Sexual Orientation, Race, and Suicide Risk

January 13, 2017
News Type:  Weekly Spark, Weekly Spark Research

Lesbian, gay, and bisexual (LGB) first-year college students have a higher risk of suicide than their heterosexual peers, according to the findings of a recent study of sexual orientation, race, and suicide risk. Although suicide risk was highest among white LGB students, LGB students of color were also found to be significantly more at risk of suicide than either heterosexual white students or heterosexual students of color.

Suicide risk was measured by analyzing responses to questions about suicidal ideation, intent, and attempts, and categorized into three groups with increasing levels of risk. LGB students were more than twice as likely to fall into the 90 and 95 percent suicide risk groups and more than five times as likely to fall within the 99 percent risk group. White LGB students, who composed 8 percent of the sample, accounted for 29.5 percent of the highest risk category and 17.3 percent of the second highest risk category. LGB students of color represented 8.1 percent of the sample, yet accounted for 20.5 percent of the highest risk group and 12.4 percent of the second highest risk group. In contrast, both heterosexual white students and heterosexual students of color were underrepresented in the two highest risk groups.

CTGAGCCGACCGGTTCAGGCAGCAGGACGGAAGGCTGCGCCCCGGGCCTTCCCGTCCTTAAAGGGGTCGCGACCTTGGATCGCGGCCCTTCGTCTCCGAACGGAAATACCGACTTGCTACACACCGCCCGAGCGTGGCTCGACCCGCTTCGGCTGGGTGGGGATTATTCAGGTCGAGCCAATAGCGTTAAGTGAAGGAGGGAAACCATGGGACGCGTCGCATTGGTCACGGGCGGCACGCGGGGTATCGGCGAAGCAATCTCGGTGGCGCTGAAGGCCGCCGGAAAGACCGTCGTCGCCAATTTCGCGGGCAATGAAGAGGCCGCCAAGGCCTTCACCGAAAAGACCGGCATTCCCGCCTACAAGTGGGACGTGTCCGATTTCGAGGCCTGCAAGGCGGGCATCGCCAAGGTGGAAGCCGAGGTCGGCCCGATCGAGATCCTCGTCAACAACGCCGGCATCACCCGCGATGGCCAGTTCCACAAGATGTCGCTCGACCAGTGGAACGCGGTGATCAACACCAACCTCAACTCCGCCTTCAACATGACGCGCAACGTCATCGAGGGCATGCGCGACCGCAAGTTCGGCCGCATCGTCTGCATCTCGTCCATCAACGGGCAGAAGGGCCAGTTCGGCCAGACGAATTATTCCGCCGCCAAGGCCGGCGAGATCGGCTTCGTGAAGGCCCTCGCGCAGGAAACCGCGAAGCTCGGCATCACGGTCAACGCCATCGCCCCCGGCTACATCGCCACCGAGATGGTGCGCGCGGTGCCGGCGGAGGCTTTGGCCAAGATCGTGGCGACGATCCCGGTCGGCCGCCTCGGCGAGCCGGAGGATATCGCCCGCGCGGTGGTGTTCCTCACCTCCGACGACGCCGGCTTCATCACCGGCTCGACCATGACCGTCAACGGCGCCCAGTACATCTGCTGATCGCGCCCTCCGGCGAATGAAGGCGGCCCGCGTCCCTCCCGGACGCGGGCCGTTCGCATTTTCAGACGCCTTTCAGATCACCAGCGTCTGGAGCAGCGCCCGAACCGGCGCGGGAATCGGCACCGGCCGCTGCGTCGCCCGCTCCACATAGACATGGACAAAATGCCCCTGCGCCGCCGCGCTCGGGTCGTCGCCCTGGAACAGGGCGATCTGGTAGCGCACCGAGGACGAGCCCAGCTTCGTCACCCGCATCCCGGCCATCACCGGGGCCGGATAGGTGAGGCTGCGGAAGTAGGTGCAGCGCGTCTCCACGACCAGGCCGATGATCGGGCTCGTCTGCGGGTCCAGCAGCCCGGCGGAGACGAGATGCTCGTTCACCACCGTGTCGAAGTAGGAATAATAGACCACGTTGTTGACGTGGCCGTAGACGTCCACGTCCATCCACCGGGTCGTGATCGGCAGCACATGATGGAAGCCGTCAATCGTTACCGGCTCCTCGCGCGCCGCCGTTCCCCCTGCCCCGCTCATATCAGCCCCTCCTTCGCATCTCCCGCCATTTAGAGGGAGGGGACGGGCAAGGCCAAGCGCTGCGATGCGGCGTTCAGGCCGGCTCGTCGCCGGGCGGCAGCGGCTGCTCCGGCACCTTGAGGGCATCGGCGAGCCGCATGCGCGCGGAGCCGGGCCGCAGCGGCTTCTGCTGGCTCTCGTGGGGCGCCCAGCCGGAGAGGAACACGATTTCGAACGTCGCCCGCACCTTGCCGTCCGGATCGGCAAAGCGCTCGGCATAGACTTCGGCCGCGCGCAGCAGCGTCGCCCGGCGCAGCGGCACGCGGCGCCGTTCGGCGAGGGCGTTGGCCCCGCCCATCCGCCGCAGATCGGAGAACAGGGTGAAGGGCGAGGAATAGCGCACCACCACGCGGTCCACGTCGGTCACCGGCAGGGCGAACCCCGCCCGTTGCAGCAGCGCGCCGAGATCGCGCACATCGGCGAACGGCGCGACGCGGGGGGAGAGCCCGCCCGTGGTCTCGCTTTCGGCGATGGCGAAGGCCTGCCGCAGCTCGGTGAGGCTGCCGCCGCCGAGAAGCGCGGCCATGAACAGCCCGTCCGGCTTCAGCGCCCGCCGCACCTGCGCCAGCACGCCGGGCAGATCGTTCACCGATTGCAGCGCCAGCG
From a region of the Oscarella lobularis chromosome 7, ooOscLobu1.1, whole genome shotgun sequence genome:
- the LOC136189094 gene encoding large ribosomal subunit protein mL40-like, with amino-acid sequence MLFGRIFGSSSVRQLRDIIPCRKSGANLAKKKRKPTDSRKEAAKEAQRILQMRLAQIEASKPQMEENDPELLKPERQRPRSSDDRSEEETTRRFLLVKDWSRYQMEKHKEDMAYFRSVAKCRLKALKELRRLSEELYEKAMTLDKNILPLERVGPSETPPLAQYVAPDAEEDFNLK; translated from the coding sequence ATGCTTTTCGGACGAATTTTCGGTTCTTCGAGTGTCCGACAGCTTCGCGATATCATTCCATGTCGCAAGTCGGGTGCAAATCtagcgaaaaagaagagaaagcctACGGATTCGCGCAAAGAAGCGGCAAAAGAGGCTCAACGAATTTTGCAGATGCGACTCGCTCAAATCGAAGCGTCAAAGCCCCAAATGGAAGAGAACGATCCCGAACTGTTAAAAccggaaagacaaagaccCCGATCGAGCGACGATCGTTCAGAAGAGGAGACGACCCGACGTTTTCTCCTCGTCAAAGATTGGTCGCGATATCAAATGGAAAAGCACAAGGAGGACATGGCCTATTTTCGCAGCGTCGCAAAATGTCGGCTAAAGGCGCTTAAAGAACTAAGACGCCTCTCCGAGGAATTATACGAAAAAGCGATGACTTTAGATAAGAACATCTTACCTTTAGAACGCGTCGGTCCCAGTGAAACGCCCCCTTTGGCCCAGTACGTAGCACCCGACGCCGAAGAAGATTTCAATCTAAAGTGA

Given these findings, the authors suggested that colleges should provide services and support to help first-year LGB college students safely transition to university life.

Shadick, R., Backus Dagirmanjian, F., & Barbot, B. (2015). Suicide risk among college students: The intersection of sexual orientation and race. Crisis, 36(6), 416–423.

Spark Extra! Watch the SPARK Talk, Culturally Competent Care for LBGTQ Youth.